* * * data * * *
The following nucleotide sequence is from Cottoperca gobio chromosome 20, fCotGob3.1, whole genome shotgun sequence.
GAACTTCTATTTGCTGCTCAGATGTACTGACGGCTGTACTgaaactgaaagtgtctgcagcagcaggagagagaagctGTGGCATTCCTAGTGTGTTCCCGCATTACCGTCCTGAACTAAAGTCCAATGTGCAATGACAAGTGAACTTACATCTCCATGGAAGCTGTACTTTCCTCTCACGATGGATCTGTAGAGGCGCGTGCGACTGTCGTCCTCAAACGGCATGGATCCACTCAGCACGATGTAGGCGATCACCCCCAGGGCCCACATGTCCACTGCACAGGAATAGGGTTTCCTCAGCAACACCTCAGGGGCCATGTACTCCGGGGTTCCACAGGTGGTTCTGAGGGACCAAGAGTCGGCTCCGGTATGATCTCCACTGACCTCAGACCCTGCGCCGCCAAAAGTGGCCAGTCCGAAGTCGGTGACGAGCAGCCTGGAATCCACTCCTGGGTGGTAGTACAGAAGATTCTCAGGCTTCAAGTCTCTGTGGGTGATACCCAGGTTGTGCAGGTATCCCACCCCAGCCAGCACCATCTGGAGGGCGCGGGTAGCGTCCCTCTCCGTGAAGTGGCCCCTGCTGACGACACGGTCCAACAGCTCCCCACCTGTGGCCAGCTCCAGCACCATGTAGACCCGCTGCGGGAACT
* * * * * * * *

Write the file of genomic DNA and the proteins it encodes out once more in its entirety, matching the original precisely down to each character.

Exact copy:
The following nucleotide sequence is from Cottoperca gobio chromosome 20, fCotGob3.1, whole genome shotgun sequence.
GAACTTCTATTTGCTGCTCAGATGTACTGACGGCTGTACTgaaactgaaagtgtctgcagcagcaggagagagaagctGTGGCATTCCTAGTGTGTTCCCGCATTACCGTCCTGAACTAAAGTCCAATGTGCAATGACAAGTGAACTTACATCTCCATGGAAGCTGTACTTTCCTCTCACGATGGATCTGTAGAGGCGCGTGCGACTGTCGTCCTCAAACGGCATGGATCCACTCAGCACGATGTAGGCGATCACCCCCAGGGCCCACATGTCCACTGCACAGGAATAGGGTTTCCTCAGCAACACCTCAGGGGCCATGTACTCCGGGGTTCCACAGGTGGTTCTGAGGGACCAAGAGTCGGCTCCGGTATGATCTCCACTGACCTCAGACCCTGCGCCGCCAAAAGTGGCCAGTCCGAAGTCGGTGACGAGCAGCCTGGAATCCACTCCTGGGTGGTAGTACAGAAGATTCTCAGGCTTCAAGTCTCTGTGGGTGATACCCAGGTTGTGCAGGTATCCCACCCCAGCCAGCACCATCTGGAGGGCGCGGGTAGCGTCCCTCTCCGTGAAGTGGCCCCTGCTGACGACACGGTCCAACAGCTCCCCACCTGTGGCCAGCTCCAGCACCATGTAGACCCGCTGCGGGAACT